At the apex of this era of overextended jams were the Allman Brothers, those soulful longhairs from Florida, who turned Donovan’s “There Is a Mountain” ditty into a 33-minute noodlefest that filled two sides of “Eat a Peach.” If you were to gather all the joints smoked during that track, you’d have a pile of roaches big enough to build a bonfire (and still be done with the task before the song was finished). But that was the point in the late ’60s/early ’70s, when playing the guitar became an endurance test — sometimes for the listener as well (especially on Alvin Lee’s notes-per-second land speed record which recalls Truman Capote’s
putdown of Jack Kerouac: “That’s not writing, that’s typing”).
My friends and I used to argue about guitar players the way other kids rated athletes against each other. “Jimi Hendrix could rip up anyone,” I’d say and one of my friends would answer, “Not John McLaughlin,” and we’d play cuts to back our stance. Then there was the never-ending “Free Bird” vs. “Green Grass and High Tides” (by the Outlaws) debate.
But we all agreed that the most amazing 10 minutes of guitar heroics were contained on the first half of the Allmans’ “Whipping Post,” recorded “Live at the Fillmore East” on March 12, 1971. Seven months later, group catalyst Duane Allman (who also scorched the earth with his guitar work with Derek and the Dominoes, as well as in sessions with Wilson Pickett, King Curtis and Aretha Franklin), died in a motorcycle accident in the band’s adopted hometown of Macon, Ga. He was followed in tragedy a year later and three blocks away by bassist Berry Oakley, also the victim of a motorcycle crash.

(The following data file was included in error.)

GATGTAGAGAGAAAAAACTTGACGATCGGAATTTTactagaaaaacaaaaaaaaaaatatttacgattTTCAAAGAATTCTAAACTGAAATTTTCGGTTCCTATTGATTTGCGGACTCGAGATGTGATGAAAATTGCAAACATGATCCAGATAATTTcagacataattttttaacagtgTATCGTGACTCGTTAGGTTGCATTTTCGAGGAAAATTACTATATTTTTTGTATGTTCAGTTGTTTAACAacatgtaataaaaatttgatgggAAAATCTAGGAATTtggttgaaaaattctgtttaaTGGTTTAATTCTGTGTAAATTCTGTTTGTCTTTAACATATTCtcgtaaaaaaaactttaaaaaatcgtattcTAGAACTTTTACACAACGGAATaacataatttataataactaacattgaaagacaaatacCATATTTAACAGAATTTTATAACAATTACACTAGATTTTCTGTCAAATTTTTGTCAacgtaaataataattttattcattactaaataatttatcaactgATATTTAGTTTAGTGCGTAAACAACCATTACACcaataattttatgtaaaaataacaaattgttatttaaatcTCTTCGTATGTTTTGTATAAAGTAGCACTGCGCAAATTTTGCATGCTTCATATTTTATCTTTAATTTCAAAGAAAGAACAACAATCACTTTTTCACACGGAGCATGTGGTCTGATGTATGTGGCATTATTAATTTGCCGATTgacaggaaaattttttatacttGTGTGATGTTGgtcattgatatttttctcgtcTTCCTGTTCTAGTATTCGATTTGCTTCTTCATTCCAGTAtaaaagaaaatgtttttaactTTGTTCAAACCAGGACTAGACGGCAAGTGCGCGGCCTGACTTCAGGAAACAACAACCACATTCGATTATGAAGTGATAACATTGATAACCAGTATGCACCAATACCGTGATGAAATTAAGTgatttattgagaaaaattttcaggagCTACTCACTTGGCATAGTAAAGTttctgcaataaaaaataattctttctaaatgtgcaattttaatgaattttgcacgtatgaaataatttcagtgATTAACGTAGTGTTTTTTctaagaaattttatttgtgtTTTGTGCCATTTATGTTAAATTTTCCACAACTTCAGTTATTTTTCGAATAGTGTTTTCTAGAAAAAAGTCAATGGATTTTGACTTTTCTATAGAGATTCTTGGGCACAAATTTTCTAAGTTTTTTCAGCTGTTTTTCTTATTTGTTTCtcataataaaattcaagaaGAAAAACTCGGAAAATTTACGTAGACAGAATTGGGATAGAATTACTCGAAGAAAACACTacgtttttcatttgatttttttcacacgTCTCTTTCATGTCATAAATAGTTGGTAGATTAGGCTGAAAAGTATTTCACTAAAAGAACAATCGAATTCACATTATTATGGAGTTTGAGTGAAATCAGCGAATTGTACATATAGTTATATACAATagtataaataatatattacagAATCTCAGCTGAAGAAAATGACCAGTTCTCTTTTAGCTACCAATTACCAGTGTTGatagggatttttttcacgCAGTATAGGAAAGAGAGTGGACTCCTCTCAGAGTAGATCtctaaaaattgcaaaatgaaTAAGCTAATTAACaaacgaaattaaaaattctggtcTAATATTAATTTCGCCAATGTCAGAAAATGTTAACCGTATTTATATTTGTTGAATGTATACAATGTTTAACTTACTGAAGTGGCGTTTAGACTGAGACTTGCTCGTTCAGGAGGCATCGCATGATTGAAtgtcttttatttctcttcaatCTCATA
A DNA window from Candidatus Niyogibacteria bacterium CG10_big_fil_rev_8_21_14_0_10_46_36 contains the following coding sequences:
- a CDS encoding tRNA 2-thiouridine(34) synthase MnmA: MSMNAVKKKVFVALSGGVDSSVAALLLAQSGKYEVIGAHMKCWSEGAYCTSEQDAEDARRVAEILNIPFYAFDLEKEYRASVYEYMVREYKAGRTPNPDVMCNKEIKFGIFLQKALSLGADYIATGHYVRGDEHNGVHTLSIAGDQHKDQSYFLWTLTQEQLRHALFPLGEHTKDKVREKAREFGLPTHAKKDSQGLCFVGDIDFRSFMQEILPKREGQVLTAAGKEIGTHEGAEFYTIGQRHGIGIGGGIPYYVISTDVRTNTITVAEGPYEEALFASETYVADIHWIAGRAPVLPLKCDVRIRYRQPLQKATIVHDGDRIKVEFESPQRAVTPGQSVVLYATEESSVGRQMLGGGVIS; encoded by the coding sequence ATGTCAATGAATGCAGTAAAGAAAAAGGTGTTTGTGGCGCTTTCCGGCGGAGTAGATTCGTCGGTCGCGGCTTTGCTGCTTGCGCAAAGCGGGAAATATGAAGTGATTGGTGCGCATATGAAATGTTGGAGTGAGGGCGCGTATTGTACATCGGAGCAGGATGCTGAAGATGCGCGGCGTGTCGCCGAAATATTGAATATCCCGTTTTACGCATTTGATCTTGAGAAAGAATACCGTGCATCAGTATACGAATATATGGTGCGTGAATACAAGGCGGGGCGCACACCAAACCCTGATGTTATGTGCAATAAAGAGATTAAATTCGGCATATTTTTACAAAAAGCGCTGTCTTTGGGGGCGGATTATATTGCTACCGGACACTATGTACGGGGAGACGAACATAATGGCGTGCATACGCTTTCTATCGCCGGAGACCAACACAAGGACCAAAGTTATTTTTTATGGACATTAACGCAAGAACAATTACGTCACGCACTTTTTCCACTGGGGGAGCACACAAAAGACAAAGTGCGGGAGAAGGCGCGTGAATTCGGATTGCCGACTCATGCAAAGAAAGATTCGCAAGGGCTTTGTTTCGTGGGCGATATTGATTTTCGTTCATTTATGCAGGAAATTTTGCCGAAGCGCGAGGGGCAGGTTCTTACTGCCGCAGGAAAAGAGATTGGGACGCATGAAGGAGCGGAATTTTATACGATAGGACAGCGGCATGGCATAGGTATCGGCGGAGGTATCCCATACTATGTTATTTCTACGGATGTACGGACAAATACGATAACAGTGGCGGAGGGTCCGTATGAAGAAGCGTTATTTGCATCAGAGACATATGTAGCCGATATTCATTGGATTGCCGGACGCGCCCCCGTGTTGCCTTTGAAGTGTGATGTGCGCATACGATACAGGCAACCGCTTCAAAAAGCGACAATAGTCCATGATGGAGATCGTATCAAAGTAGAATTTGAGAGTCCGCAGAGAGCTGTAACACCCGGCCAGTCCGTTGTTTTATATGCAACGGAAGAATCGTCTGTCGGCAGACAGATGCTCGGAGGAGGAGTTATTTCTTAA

On that glorious recording of “Whipping Post,” however, the band is frozen alive in classic form. Besides featuring the best rock guitar solo of all time (the second one, by Dickey Betts), the track is a lesson in full band chemistry and intuition. You will not only play air guitar, but you’ll also find yourself playing air drums and plucking at an imaginary bass when listening to the “Post.”
It starts off with Oakley’s relentless rumble, then Duane Allman and fellow guitarist Dickey Betts do a little tornado tease over the double drumming of Butch Trucks and Jaimoe Johannson before singer Gregg Allman comes in like the hippie Ray Charles: “I’ve been run down/ I’ve been lied to/ I don’t know why I let that woman make me out a fool.”